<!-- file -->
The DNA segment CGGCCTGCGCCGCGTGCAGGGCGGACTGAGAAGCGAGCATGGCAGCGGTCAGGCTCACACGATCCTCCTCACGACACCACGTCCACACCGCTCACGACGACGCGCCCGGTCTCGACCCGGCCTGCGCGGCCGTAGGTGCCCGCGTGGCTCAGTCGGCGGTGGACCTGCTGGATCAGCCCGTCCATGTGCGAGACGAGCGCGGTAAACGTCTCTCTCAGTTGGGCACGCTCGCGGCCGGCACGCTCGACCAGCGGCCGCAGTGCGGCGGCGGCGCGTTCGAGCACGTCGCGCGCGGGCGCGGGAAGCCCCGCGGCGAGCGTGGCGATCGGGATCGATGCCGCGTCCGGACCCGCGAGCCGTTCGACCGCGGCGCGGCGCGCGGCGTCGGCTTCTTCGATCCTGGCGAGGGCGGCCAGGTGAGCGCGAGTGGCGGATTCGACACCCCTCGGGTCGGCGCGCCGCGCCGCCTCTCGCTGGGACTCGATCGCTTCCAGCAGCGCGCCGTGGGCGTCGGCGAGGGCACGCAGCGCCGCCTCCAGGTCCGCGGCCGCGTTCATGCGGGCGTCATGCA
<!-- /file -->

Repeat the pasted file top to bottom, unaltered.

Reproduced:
The DNA segment CGGCCTGCGCCGCGTGCAGGGCGGACTGAGAAGCGAGCATGGCAGCGGTCAGGCTCACACGATCCTCCTCACGACACCACGTCCACACCGCTCACGACGACGCGCCCGGTCTCGACCCGGCCTGCGCGGCCGTAGGTGCCCGCGTGGCTCAGTCGGCGGTGGACCTGCTGGATCAGCCCGTCCATGTGCGAGACGAGCGCGGTAAACGTCTCTCTCAGTTGGGCACGCTCGCGGCCGGCACGCTCGACCAGCGGCCGCAGTGCGGCGGCGGCGCGTTCGAGCACGTCGCGCGCGGGCGCGGGAAGCCCCGCGGCGAGCGTGGCGATCGGGATCGATGCCGCGTCCGGACCCGCGAGCCGTTCGACCGCGGCGCGGCGCGCGGCGTCGGCTTCTTCGATCCTGGCGAGGGCGGCCAGGTGAGCGCGAGTGGCGGATTCGACACCCCTCGGGTCGGCGCGCCGCGCCGCCTCTCGCTGGGACTCGATCGCTTCCAGCAGCGCGCCGTGGGCGTCGGCGAGGGCACGCAGCGCCGCCTCCAGGTCCGCGGCCGCGTTCATGCGGGCGTCATGCA